Tag Archives: ranchlife

31 Days to a better marriage – Date Nights

31 days to a better marriage - date nights

Do  you find it hard to have an actual ‘date night’?

Me too.


Especially when you have babies and toddlers in the house, it is just hard. If you have family nearby, you might wonder what all the fuss is about. But if you live far from family, you will know exactly what I am talking about!

We have lived far from family for years. We have friends, but here in Wyoming, even our friends are pretty scattered! While we had babies and younger children, we just didn’t have many date nights. We did get a babysitter once a year and take a night away for our anniversary. That was so important to our sanity and closeness as a couple. We also tried to have 1-2 nights where we’d get a sitter and go out to eat. But even that was hard.

But why bother?

I do feel it is extremely important that a couple gets a bit of time alone, now and again. Even if it is only 1 time per year. Yes, you can be a close, loving couple without ever doing it, but frankly, I know very few couples who are deeply in love with each other, who don’t take time out for themselves. (I can’t think of any, in fact)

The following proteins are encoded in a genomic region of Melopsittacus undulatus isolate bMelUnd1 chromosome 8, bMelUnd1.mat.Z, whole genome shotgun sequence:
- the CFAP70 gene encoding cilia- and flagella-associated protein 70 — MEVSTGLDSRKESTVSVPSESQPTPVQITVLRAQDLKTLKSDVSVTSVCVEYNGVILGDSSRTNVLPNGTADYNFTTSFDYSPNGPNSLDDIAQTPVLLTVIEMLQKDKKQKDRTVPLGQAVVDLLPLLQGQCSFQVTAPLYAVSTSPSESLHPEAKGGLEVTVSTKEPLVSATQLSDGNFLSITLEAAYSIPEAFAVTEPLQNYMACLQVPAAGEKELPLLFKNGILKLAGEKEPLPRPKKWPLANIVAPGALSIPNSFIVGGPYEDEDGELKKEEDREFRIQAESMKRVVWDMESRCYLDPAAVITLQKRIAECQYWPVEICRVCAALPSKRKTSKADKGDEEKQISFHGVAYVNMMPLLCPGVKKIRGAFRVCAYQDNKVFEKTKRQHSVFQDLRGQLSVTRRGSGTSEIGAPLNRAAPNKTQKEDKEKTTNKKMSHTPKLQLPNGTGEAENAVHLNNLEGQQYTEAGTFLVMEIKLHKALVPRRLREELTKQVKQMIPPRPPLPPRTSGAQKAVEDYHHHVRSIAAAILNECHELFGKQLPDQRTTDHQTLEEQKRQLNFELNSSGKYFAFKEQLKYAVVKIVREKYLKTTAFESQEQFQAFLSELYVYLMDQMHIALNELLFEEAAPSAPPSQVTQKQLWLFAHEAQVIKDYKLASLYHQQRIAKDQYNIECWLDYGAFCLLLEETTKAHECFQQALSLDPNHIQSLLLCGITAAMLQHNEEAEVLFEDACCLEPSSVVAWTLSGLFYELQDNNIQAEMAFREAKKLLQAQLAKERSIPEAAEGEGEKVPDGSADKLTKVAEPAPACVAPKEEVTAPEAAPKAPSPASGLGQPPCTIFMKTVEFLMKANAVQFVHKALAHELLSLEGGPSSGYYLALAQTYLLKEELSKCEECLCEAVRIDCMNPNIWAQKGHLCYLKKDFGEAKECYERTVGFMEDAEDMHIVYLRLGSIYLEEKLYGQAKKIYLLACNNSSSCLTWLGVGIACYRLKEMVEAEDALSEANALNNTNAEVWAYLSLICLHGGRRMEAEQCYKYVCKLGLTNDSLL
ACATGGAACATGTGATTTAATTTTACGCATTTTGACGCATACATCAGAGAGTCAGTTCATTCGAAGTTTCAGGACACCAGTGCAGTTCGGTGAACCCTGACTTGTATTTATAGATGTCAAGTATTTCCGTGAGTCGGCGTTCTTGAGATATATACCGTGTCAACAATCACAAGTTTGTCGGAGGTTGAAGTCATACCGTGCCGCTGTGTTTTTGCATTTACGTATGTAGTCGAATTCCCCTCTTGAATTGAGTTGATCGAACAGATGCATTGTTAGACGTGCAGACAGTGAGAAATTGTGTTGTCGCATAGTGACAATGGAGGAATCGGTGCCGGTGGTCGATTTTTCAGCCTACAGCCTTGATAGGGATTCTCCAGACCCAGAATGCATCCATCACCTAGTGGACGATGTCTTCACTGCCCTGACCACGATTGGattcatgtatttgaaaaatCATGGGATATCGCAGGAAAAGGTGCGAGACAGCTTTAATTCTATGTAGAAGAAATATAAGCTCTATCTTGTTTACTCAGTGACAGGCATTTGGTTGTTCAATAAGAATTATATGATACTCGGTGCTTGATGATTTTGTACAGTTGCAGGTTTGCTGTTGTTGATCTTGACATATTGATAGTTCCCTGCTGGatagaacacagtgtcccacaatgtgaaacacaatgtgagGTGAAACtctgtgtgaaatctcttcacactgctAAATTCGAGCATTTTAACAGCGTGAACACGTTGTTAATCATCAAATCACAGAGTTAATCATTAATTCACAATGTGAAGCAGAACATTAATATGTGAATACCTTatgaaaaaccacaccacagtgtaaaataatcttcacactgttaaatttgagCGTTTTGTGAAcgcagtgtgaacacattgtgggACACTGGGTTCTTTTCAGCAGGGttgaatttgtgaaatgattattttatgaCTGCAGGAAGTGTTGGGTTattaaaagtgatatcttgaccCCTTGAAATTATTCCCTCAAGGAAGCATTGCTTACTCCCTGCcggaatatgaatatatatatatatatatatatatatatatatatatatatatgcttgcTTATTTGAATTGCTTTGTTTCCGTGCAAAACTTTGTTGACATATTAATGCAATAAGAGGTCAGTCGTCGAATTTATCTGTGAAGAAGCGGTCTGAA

“We do everything as a family.” That sounds wonderful and so committed – but remember that you were a couple before you were parents. If you never go out, never take a night away, then you will need to be extra vigilant to get some time together at home. You just can’t properly nurture a deep, caring, friendship-love when there are kids climbing over you and listening to you talk.

I know, I know. You disagree with me.  Well, maybe I am wrong. But if you think so, let me ask you: Do you have a deep, loving, friendship with your husband, or is marriage a bit of a disappointment to you? I challenge you to answer honestly. (To yourself, of course.)